CTM Court: use of perfume trademarks to sell smell-alikes is unlawful

Spain

By a judgment of January 14 2015, the Community Trademark Court Number 2 of Alicante has upheld an action filed by Carolina Herrera Limited, Puig France SAS, Gaulme SAS and Antonio Puig SA - which are all part of the Spanish perfume and fashion group Puig - against several companies of the Saphir Group and a supermarket chain. The defendants offered and marketed perfumes under the brands Saphir, Caravan and IAP which allegedly smelt like fragrances identified by well-known trademarks of the plaintiffs.

The lawsuit was filed due to the use by the defendants of trademarks belonging to the plaintiffs, such as CAROLINA HERRERA, NINA RICCI, PACO RABANNE and JEAN PAUL GAULTIER, to promote, offer and sell their smell-alike perfumes.

Specifically, the judgment presented as proven facts that the Saphir Group companies made use of the plaintiffs’ signs in comparison lists linking their smell-alike perfumes with the plaintiffs’ trademarks; the lists were supplied to the retailers that distributed the products at the points of sale. Meanwhile, the retailers (eg, the supermarket chain acting as co-defendant in this case) sold the perfumes of the Saphir Group on their premises by using labels placed on the displays or shelves which also reproduced the plaintiffs’ trademarks, with expressions such as: “Olfactory information about the product. If you like [original perfume trademark], try Caravan No xx”. In some cases, the labels were supplied by the Saphir Group, while in others, they were made by the retailers themselves based on the comparison lists and verbal information about the equivalents provided by the Saphir Group.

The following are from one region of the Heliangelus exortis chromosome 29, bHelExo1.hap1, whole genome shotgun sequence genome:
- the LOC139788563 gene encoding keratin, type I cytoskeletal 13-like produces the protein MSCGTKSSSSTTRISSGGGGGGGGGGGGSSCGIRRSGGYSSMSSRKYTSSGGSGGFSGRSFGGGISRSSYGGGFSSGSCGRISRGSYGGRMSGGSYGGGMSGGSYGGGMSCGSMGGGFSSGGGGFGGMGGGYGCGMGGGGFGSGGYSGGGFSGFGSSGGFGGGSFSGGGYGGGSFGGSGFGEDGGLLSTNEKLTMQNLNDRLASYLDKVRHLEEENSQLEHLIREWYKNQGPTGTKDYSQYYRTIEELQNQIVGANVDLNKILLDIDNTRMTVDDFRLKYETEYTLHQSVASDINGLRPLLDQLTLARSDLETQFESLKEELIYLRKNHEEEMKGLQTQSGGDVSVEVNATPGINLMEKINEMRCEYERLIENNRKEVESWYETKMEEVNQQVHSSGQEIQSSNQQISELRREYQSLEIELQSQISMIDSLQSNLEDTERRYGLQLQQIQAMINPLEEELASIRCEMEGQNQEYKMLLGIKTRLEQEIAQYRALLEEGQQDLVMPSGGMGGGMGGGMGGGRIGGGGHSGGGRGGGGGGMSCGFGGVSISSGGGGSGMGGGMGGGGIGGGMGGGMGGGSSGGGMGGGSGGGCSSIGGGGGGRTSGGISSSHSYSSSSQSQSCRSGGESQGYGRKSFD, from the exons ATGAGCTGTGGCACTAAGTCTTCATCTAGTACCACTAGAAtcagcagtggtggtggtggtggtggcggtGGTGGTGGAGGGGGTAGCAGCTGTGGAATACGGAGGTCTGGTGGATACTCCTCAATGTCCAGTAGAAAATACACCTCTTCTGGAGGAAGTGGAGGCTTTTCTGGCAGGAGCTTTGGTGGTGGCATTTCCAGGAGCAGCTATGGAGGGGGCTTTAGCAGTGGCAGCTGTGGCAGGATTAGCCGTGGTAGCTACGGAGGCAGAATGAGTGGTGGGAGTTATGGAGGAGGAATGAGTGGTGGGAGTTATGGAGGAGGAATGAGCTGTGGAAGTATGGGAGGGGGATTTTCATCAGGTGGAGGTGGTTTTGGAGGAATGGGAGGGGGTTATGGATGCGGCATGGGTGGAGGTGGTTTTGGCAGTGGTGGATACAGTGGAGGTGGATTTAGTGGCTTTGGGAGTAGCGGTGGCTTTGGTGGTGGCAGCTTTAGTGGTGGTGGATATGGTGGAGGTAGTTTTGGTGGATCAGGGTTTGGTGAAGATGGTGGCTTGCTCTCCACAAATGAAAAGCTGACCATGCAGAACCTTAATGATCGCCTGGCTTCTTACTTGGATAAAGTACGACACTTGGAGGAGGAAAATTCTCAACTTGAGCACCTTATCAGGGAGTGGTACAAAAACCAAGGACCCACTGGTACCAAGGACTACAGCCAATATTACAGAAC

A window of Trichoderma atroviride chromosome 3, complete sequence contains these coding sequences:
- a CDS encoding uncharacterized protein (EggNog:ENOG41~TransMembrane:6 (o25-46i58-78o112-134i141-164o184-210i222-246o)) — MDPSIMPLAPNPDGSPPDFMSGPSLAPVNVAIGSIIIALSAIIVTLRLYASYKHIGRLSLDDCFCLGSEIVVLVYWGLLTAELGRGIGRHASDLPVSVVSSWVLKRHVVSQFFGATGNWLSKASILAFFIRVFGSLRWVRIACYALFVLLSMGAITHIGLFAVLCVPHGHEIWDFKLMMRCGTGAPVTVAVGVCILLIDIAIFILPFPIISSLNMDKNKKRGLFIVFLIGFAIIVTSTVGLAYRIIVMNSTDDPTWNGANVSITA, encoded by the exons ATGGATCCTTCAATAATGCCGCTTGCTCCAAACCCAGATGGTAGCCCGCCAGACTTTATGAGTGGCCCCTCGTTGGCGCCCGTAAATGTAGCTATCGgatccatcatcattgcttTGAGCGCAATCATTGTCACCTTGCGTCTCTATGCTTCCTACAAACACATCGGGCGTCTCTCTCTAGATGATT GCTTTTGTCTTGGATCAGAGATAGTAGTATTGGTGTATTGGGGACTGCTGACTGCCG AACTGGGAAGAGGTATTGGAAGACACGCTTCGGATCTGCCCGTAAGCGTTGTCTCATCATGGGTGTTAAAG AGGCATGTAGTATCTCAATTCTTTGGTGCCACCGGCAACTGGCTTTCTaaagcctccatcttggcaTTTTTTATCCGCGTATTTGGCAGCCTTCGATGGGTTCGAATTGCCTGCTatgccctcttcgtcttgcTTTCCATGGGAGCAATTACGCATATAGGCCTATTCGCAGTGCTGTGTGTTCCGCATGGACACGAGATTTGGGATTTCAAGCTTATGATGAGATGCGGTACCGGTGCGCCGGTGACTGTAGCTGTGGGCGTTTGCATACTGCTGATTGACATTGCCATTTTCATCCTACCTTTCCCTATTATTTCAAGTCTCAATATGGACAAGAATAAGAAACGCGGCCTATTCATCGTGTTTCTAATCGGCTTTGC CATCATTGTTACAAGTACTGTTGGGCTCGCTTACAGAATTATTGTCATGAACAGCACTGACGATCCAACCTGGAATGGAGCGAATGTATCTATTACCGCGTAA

The court declared that such use by the defendants infringes the plaintiffs’ trademark rights, as it implied taking unfair advantage of the distinctive character and the repute of the trademarks. The judge refused to apply the ‘fair use’ exemption - ie, where a third-party trademark is used to describe the product’s characteristics (in this case the smell) - since the use of the trademarks in this case went beyond mere descriptive use.

The court held that the objective was not to inform consumers of what the perfume smelt like (in the field of perfumery, this is performed through samples or testers made available to the public), but to transfer the connotations of prestige and quality of the plaintiffs’ trademarks to the defendants’ products.

The court also declared that the defendants’ actions amounted to acts of unfair competition, as they took unfair advantage of another party’s reputation, as well as unlawful comparative advertising, as the defendants presented the products as imitations or replicas of the plaintiffs’ perfumes, thereby free-riding on the reputation of the plaintiffs’ trademarks.

Accordingly, the defendants were ordered to cease and refrain from using the plaintiffs’ trademarks, to withdraw from the market, destroy and stop supplying all comparison lists or means of identification containing such signs, and to refrain from exploiting them by any means, both in writing and orally.

Carlota Viola, Grau & Angulo, Barcelona

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